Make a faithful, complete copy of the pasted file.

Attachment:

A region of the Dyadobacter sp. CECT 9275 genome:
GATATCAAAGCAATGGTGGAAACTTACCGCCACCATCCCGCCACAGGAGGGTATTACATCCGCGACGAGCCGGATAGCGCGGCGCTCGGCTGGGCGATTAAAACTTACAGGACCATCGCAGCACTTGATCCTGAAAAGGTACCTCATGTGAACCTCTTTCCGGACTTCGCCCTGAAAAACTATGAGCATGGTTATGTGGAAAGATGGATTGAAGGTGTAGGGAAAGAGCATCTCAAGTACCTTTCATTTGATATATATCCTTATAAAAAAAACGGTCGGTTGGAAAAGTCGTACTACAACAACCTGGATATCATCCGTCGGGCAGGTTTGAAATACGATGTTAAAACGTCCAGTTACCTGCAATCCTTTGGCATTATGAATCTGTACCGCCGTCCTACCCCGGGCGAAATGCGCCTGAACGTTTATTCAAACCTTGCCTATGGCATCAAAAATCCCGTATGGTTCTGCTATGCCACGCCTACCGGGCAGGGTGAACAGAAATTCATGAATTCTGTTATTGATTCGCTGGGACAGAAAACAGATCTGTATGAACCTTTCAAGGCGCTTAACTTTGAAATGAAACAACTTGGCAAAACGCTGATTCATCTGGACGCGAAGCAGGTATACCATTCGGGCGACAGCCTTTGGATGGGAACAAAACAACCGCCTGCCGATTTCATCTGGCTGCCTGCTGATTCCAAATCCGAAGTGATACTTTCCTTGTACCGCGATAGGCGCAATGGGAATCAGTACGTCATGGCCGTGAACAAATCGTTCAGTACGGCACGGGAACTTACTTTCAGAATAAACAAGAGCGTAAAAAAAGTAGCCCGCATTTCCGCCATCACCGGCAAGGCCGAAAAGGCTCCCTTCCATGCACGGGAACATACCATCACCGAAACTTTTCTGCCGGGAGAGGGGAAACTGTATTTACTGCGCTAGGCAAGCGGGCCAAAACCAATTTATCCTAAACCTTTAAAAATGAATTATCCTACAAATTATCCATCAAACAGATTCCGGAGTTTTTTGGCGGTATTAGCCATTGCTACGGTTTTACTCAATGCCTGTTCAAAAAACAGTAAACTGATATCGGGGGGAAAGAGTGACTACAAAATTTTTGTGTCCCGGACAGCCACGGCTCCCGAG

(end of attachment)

A region of the Dyadobacter sp. CECT 9275 genome:
GATATCAAAGCAATGGTGGAAACTTACCGCCACCATCCCGCCACAGGAGGGTATTACATCCGCGACGAGCCGGATAGCGCGGCGCTCGGCTGGGCGATTAAAACTTACAGGACCATCGCAGCACTTGATCCTGAAAAGGTACCTCATGTGAACCTCTTTCCGGACTTCGCCCTGAAAAACTATGAGCATGGTTATGTGGAAAGATGGATTGAAGGTGTAGGGAAAGAGCATCTCAAGTACCTTTCATTTGATATATATCCTTATAAAAAAAACGGTCGGTTGGAAAAGTCGTACTACAACAACCTGGATATCATCCGTCGGGCAGGTTTGAAATACGATGTTAAAACGTCCAGTTACCTGCAATCCTTTGGCATTATGAATCTGTACCGCCGTCCTACCCCGGGCGAAATGCGCCTGAACGTTTATTCAAACCTTGCCTATGGCATCAAAAATCCCGTATGGTTCTGCTATGCCACGCCTACCGGGCAGGGTGAACAGAAATTCATGAATTCTGTTATTGATTCGCTGGGACAGAAAACAGATCTGTATGAACCTTTCAAGGCGCTTAACTTTGAAATGAAACAACTTGGCAAAACGCTGATTCATCTGGACGCGAAGCAGGTATACCATTCGGGCGACAGCCTTTGGATGGGAACAAAACAACCGCCTGCCGATTTCATCTGGCTGCCTGCTGATTCCAAATCCGAAGTGATACTTTCCTTGTACCGCGATAGGCGCAATGGGAATCAGTACGTCATGGCCGTGAACAAATCGTTCAGTACGGCACGGGAACTTACTTTCAGAATAAACAAGAGCGTAAAAAAAGTAGCCCGCATTTCCGCCATCACCGGCAAGGCCGAAAAGGCTCCCTTCCATGCACGGGAACATACCATCACCGAAACTTTTCTGCCGGGAGAGGGGAAACTGTATTTACTGCGCTAGGCAAGCGGGCCAAAACCAATTTATCCTAAACCTTTAAAAATGAATTATCCTACAAATTATCCATCAAACAGATTCCGGAGTTTTTTGGCGGTATTAGCCATTGCTACGGTTTTACTCAATGCCTGTTCAAAAAACAGTAAACTGATATCGGGGGGAAAGAGTGACTACAAAATTTTTGTGTCCCGGACAGCCACGGCTCCCGAG